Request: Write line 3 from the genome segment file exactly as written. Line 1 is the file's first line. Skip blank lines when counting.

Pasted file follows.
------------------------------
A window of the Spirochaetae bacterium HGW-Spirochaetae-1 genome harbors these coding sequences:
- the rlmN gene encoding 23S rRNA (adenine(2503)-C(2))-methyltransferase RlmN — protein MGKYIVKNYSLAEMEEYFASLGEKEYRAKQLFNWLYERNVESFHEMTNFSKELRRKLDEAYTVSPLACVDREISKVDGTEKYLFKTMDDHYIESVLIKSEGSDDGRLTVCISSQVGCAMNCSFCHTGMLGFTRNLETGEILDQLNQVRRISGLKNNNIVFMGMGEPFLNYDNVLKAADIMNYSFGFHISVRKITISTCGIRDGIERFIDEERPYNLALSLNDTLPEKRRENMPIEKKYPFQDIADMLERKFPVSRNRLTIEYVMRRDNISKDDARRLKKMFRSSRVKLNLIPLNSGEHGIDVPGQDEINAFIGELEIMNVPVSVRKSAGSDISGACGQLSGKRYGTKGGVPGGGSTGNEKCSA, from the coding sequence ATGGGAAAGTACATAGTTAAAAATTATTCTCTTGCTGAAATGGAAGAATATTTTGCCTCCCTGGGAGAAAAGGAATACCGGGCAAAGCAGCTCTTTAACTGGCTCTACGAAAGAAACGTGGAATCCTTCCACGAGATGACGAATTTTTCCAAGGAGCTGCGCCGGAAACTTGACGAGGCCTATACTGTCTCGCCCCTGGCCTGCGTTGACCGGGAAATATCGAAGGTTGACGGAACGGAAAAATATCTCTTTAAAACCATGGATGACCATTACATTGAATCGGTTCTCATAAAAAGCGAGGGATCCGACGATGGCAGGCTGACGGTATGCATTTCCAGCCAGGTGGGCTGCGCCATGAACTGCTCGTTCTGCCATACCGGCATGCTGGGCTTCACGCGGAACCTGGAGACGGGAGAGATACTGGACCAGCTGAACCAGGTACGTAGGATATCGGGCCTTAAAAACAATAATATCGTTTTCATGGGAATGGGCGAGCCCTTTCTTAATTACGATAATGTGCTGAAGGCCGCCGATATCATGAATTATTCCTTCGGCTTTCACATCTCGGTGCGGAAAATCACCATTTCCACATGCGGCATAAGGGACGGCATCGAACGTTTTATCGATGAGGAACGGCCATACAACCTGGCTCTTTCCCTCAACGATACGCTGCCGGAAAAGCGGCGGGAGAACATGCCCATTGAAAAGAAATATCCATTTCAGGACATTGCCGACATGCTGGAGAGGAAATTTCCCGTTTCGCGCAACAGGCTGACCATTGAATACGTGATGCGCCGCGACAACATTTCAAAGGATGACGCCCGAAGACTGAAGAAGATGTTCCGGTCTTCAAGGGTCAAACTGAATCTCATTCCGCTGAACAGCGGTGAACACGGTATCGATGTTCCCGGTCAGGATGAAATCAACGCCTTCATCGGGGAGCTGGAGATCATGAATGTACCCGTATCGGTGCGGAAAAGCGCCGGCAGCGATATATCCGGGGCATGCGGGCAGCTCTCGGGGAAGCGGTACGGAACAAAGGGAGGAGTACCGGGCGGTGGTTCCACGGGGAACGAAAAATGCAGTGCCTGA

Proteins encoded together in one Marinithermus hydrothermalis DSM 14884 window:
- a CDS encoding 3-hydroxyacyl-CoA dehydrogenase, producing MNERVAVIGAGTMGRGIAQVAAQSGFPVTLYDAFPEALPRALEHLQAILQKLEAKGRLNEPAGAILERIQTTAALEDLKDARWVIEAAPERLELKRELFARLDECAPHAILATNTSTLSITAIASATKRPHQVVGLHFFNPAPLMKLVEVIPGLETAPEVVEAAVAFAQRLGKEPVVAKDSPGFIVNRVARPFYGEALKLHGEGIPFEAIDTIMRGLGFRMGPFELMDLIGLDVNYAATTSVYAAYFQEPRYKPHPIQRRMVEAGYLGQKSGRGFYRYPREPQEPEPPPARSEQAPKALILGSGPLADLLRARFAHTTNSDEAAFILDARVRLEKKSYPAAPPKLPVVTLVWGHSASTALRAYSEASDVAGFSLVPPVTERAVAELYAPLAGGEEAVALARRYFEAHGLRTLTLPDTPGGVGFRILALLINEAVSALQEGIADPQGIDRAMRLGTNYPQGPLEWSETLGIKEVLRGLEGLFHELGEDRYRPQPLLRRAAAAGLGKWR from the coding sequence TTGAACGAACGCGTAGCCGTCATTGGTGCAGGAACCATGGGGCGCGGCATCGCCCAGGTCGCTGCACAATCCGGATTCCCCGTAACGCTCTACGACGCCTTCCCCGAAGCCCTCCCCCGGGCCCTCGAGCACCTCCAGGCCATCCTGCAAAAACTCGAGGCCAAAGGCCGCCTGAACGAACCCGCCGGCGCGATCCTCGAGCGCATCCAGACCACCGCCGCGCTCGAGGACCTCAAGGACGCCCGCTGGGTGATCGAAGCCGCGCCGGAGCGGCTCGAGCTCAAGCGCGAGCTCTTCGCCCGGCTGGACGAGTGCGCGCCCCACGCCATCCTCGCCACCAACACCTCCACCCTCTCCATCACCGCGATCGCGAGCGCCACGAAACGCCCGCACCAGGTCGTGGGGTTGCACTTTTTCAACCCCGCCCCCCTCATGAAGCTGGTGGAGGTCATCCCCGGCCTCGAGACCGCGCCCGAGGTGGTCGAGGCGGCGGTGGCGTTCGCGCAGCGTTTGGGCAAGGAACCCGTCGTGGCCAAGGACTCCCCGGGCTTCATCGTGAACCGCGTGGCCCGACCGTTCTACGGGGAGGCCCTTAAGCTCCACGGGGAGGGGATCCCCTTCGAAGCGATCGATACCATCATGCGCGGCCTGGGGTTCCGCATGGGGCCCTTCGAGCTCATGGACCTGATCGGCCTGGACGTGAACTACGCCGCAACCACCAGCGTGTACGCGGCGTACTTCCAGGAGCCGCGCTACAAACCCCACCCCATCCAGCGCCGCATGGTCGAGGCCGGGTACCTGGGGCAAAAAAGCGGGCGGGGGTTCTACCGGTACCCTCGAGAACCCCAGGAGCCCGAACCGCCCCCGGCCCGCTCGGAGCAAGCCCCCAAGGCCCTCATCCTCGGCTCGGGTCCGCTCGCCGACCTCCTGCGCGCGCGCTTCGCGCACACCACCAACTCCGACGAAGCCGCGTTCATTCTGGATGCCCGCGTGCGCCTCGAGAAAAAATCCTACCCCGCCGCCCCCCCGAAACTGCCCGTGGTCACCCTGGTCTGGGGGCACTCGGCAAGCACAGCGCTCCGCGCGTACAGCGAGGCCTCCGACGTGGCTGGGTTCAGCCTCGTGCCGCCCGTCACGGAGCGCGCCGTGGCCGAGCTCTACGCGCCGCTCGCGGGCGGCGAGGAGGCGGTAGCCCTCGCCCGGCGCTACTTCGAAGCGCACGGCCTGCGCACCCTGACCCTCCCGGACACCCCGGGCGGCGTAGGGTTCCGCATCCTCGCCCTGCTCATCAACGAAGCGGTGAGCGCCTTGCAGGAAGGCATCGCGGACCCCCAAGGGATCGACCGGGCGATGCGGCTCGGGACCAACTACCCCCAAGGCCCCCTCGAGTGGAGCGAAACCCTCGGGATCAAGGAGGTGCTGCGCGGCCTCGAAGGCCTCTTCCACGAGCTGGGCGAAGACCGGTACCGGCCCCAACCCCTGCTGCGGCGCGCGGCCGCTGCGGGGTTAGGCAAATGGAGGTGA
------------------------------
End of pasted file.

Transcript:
Proteins encoded together in one Marinithermus hydrothermalis DSM 14884 window: